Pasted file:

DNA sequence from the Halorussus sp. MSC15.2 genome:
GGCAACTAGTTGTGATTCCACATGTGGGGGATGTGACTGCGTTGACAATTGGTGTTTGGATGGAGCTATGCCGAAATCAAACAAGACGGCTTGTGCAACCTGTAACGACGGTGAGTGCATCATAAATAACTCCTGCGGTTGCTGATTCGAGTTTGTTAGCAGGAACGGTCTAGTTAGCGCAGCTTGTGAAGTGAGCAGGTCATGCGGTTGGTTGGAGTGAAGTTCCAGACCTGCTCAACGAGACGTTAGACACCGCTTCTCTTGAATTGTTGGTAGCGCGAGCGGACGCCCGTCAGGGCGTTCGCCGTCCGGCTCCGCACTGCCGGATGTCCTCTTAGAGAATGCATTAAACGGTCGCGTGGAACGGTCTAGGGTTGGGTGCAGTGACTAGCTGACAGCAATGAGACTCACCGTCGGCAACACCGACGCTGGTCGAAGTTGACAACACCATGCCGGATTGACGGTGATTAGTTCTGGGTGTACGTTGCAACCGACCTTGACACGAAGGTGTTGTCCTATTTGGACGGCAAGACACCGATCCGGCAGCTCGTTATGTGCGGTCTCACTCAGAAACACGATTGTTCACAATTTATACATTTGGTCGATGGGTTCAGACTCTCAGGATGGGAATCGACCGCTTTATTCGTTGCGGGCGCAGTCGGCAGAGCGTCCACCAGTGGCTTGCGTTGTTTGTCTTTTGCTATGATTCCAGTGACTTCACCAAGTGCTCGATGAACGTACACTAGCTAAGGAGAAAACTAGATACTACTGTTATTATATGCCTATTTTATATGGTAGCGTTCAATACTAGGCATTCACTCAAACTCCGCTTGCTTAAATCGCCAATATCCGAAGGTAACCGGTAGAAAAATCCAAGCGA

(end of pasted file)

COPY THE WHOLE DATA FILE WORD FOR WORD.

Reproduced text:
DNA sequence from the Halorussus sp. MSC15.2 genome:
GGCAACTAGTTGTGATTCCACATGTGGGGGATGTGACTGCGTTGACAATTGGTGTTTGGATGGAGCTATGCCGAAATCAAACAAGACGGCTTGTGCAACCTGTAACGACGGTGAGTGCATCATAAATAACTCCTGCGGTTGCTGATTCGAGTTTGTTAGCAGGAACGGTCTAGTTAGCGCAGCTTGTGAAGTGAGCAGGTCATGCGGTTGGTTGGAGTGAAGTTCCAGACCTGCTCAACGAGACGTTAGACACCGCTTCTCTTGAATTGTTGGTAGCGCGAGCGGACGCCCGTCAGGGCGTTCGCCGTCCGGCTCCGCACTGCCGGATGTCCTCTTAGAGAATGCATTAAACGGTCGCGTGGAACGGTCTAGGGTTGGGTGCAGTGACTAGCTGACAGCAATGAGACTCACCGTCGGCAACACCGACGCTGGTCGAAGTTGACAACACCATGCCGGATTGACGGTGATTAGTTCTGGGTGTACGTTGCAACCGACCTTGACACGAAGGTGTTGTCCTATTTGGACGGCAAGACACCGATCCGGCAGCTCGTTATGTGCGGTCTCACTCAGAAACACGATTGTTCACAATTTATACATTTGGTCGATGGGTTCAGACTCTCAGGATGGGAATCGACCGCTTTATTCGTTGCGGGCGCAGTCGGCAGAGCGTCCACCAGTGGCTTGCGTTGTTTGTCTTTTGCTATGATTCCAGTGACTTCACCAAGTGCTCGATGAACGTACACTAGCTAAGGAGAAAACTAGATACTACTGTTATTATATGCCTATTTTATATGGTAGCGTTCAATACTAGGCATTCACTCAAACTCCGCTTGCTTAAATCGCCAATATCCGAAGGTAACCGGTAGAAAAATCCAAGCGA